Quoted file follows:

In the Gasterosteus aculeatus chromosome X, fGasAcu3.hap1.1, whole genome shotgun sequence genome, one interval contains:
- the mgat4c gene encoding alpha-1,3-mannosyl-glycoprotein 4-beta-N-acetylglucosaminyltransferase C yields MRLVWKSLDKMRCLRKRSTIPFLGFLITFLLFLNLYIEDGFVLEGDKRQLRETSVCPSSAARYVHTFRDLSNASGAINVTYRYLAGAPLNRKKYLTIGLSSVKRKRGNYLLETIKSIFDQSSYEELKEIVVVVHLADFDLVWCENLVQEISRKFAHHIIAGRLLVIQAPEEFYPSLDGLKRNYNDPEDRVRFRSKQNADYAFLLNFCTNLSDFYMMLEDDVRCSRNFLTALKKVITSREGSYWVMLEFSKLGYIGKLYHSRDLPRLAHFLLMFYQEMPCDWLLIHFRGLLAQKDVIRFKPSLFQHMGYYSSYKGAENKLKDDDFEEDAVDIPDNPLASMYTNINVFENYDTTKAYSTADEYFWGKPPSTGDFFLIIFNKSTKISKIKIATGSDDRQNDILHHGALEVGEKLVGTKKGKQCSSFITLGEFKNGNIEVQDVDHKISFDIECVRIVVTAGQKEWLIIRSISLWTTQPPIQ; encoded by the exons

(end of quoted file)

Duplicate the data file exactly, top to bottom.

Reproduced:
In the Gasterosteus aculeatus chromosome X, fGasAcu3.hap1.1, whole genome shotgun sequence genome, one interval contains:
- the mgat4c gene encoding alpha-1,3-mannosyl-glycoprotein 4-beta-N-acetylglucosaminyltransferase C yields MRLVWKSLDKMRCLRKRSTIPFLGFLITFLLFLNLYIEDGFVLEGDKRQLRETSVCPSSAARYVHTFRDLSNASGAINVTYRYLAGAPLNRKKYLTIGLSSVKRKRGNYLLETIKSIFDQSSYEELKEIVVVVHLADFDLVWCENLVQEISRKFAHHIIAGRLLVIQAPEEFYPSLDGLKRNYNDPEDRVRFRSKQNADYAFLLNFCTNLSDFYMMLEDDVRCSRNFLTALKKVITSREGSYWVMLEFSKLGYIGKLYHSRDLPRLAHFLLMFYQEMPCDWLLIHFRGLLAQKDVIRFKPSLFQHMGYYSSYKGAENKLKDDDFEEDAVDIPDNPLASMYTNINVFENYDTTKAYSTADEYFWGKPPSTGDFFLIIFNKSTKISKIKIATGSDDRQNDILHHGALEVGEKLVGTKKGKQCSSFITLGEFKNGNIEVQDVDHKISFDIECVRIVVTAGQKEWLIIRSISLWTTQPPIQ; encoded by the exons